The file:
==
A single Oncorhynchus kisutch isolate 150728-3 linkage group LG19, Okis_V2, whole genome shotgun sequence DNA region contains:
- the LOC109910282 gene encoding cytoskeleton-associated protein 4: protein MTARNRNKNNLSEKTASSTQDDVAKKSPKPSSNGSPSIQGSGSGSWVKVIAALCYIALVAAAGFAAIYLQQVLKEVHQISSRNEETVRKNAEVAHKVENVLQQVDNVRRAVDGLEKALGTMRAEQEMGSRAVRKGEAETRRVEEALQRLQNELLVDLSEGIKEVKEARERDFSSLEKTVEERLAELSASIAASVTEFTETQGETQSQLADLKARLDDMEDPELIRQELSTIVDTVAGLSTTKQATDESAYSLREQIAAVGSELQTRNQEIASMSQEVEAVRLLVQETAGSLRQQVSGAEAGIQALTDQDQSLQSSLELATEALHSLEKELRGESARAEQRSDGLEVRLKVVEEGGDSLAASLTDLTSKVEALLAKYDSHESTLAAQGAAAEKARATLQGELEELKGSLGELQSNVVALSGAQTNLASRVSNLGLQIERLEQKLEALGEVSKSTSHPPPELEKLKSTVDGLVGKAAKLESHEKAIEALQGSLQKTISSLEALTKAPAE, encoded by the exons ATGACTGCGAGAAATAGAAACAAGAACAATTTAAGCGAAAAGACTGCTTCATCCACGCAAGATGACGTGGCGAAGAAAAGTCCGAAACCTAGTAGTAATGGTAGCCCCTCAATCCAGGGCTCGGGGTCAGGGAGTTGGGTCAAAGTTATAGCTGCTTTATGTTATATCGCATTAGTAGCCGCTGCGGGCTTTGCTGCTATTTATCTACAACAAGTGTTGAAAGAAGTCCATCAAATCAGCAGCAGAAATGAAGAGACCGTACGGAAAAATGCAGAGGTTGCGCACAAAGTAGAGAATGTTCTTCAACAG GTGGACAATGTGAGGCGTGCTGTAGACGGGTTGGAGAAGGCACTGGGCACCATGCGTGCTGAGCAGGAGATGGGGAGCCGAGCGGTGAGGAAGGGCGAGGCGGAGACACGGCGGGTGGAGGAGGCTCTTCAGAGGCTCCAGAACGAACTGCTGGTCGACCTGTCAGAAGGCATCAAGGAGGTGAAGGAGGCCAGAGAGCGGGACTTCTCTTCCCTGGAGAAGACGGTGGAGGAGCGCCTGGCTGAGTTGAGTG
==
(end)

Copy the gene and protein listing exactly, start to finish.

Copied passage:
A single Oncorhynchus kisutch isolate 150728-3 linkage group LG19, Okis_V2, whole genome shotgun sequence DNA region contains:
- the LOC109910282 gene encoding cytoskeleton-associated protein 4: protein MTARNRNKNNLSEKTASSTQDDVAKKSPKPSSNGSPSIQGSGSGSWVKVIAALCYIALVAAAGFAAIYLQQVLKEVHQISSRNEETVRKNAEVAHKVENVLQQVDNVRRAVDGLEKALGTMRAEQEMGSRAVRKGEAETRRVEEALQRLQNELLVDLSEGIKEVKEARERDFSSLEKTVEERLAELSASIAASVTEFTETQGETQSQLADLKARLDDMEDPELIRQELSTIVDTVAGLSTTKQATDESAYSLREQIAAVGSELQTRNQEIASMSQEVEAVRLLVQETAGSLRQQVSGAEAGIQALTDQDQSLQSSLELATEALHSLEKELRGESARAEQRSDGLEVRLKVVEEGGDSLAASLTDLTSKVEALLAKYDSHESTLAAQGAAAEKARATLQGELEELKGSLGELQSNVVALSGAQTNLASRVSNLGLQIERLEQKLEALGEVSKSTSHPPPELEKLKSTVDGLVGKAAKLESHEKAIEALQGSLQKTISSLEALTKAPAE, encoded by the exons ATGACTGCGAGAAATAGAAACAAGAACAATTTAAGCGAAAAGACTGCTTCATCCACGCAAGATGACGTGGCGAAGAAAAGTCCGAAACCTAGTAGTAATGGTAGCCCCTCAATCCAGGGCTCGGGGTCAGGGAGTTGGGTCAAAGTTATAGCTGCTTTATGTTATATCGCATTAGTAGCCGCTGCGGGCTTTGCTGCTATTTATCTACAACAAGTGTTGAAAGAAGTCCATCAAATCAGCAGCAGAAATGAAGAGACCGTACGGAAAAATGCAGAGGTTGCGCACAAAGTAGAGAATGTTCTTCAACAG GTGGACAATGTGAGGCGTGCTGTAGACGGGTTGGAGAAGGCACTGGGCACCATGCGTGCTGAGCAGGAGATGGGGAGCCGAGCGGTGAGGAAGGGCGAGGCGGAGACACGGCGGGTGGAGGAGGCTCTTCAGAGGCTCCAGAACGAACTGCTGGTCGACCTGTCAGAAGGCATCAAGGAGGTGAAGGAGGCCAGAGAGCGGGACTTCTCTTCCCTGGAGAAGACGGTGGAGGAGCGCCTGGCTGAGTTGAGTG